I’m a desperate romantic when it comes to words. I want familiar pages to wake up with me every morning and friendly packaged papers waiting faithfully for me next to the door when I come home. The internet keeps intruding on my affair with words and only offers a one-sided relationship in its place: it never waits for me and makes me do all the work.
I prefer words to come to me in containers that I can smudge with fingerprints. I have an overwhelming need to spill my milk on words, circle points of interest in them, make origami out of them, carry them with me for a bus ride, rip out pieces of them to save or share, doodle on the spaces between them, use them as floor shields when I paint, roll them up and hit someone over the head with them, crumble them up if they make me angry, kiss them if they make me fall in love.
Or at least have all of these option available.
I suppose this lament stuffed inside a computer screen does little to help. The internet has that obnoxiously useful boyish charm that I can’t escape.
But letters and newspapers are irreplaceable. They constantly advocate for slower and more intentional movement through life. I support their cause.
May 3, 2009
A person lived under a tree in a lot around the corner from my house.
It was a giant pine tree with bushy branches that stretched all the way down to the ground and formed thick walls around its base.
We only saw signs of someone living there because a shopping cart filled with odds and ends rested outside the enclosed area. There was something scandalous about it—a person using branches as a house right on the corner of a heavily trafficked street. Average people have houses built with so-altered nature that it’s no longer recognizable, but here a man had altered himself to coexist with a tree’s needs instead of the other way around. Then there was something majestic about it—breaking conventional boundaries blatantly and romantically before our eyes.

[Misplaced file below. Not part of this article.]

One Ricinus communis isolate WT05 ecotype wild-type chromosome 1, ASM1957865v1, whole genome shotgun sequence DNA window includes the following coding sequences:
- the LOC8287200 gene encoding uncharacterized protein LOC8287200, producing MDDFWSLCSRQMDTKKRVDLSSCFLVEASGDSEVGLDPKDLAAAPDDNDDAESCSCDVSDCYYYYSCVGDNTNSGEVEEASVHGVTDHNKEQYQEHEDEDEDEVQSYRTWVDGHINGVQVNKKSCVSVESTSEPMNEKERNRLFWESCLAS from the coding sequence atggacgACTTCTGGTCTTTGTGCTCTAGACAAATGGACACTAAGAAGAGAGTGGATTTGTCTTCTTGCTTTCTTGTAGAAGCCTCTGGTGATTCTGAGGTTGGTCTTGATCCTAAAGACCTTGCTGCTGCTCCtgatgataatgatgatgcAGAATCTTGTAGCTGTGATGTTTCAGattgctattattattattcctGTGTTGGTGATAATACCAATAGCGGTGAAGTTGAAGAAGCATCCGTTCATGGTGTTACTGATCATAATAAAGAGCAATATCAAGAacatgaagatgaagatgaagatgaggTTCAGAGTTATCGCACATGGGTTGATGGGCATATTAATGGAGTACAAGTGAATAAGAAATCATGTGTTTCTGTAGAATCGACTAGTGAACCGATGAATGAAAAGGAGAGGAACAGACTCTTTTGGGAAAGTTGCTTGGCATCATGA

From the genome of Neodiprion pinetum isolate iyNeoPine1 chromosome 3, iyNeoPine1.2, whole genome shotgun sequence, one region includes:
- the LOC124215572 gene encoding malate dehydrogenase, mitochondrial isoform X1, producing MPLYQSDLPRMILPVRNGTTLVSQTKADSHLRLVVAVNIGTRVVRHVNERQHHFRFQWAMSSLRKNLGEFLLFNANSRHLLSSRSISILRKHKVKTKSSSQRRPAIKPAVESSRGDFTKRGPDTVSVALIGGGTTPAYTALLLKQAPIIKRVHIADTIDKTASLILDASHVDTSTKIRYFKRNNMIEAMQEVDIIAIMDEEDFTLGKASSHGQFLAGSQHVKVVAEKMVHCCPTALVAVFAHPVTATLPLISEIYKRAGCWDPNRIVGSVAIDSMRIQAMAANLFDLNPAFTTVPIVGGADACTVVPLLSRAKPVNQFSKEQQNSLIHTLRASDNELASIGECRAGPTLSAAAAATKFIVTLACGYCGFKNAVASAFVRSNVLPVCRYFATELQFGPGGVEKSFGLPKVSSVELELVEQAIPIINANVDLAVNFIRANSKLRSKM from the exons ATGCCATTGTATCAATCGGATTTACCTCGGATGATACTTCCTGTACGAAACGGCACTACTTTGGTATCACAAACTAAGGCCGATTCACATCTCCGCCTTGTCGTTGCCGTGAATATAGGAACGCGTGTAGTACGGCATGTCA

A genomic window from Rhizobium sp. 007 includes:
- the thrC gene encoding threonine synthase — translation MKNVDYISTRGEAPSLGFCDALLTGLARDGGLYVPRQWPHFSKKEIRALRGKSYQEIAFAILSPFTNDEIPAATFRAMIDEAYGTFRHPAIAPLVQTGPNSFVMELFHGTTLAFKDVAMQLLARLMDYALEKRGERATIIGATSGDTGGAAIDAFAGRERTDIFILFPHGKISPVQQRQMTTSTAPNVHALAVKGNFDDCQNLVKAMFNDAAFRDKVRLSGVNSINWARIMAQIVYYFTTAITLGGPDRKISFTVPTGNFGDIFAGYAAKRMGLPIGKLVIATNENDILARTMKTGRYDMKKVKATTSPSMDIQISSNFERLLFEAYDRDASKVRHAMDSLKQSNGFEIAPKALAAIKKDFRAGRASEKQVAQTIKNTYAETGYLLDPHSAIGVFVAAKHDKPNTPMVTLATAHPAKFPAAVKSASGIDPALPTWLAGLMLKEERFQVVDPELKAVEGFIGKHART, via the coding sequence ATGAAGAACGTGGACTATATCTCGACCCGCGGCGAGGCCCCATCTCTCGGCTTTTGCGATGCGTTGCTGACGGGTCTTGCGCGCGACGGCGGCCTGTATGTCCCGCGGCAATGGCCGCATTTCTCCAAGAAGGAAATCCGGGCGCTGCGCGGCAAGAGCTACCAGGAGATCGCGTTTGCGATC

It didn’t last long. People talked. City organizations were contacted. People with power waltzed under the tree and took pictures which displayed makeshift walls and roof shielding the treed space from rain, clothes hanging neatly from branches, cushioned chairs seated gently inside, belongings arranged around the bark’s base.
Yesterday as I passed the tree, some people with power had trimmed the branches up to at least my height. All the contents of the occupant’s stay stood exposed. The temporary house was violated and cheapened into the neatly defined purpose that we make for trees in empty lots: decoration, perhaps. Oxygen only an excuse.
This deconstruction stated that we disproved of this person’s submitted housing purpose of an otherwise unused tree. Branches were judged insufficient at their attempted task of hiding the homeless from our sight as well as we’re accustomed. When we saw the cart parked outside the tree perimeters, it forced contemplation of the circumstances of someone who lives that way, and those seconds of thought intrude too greatly on some’s comfort.
Today all the belongings are gone. The evidence of human life is cleared away and the tree looks as though it stood in that lot by itself indefinately.
The only reminder of the person who lived there is an empty shopping cart resting near the curb.
April 9, 2009
“That guy who killed the Pittsburgh cops this weekend,” my co-worker said. “Everyone they interviewed kept talking about how nice he had always been to them.”
“There’s no way he was nice. There was nothing good, nothing good, nothing good, about that man,” someone interjected.
At that moment Sufjan Steven’s song John Wayne Gacy Jr. floated through my head.
That song has haunted me lately. It’s incredible how pristine Sufjan can make the acts of a serial killer sound by describing it in light images within the context of a gorgeously chilling ballad. But the part that really gets me, and probably gets to most people who spend time listening to the lyrics, are the last few lines: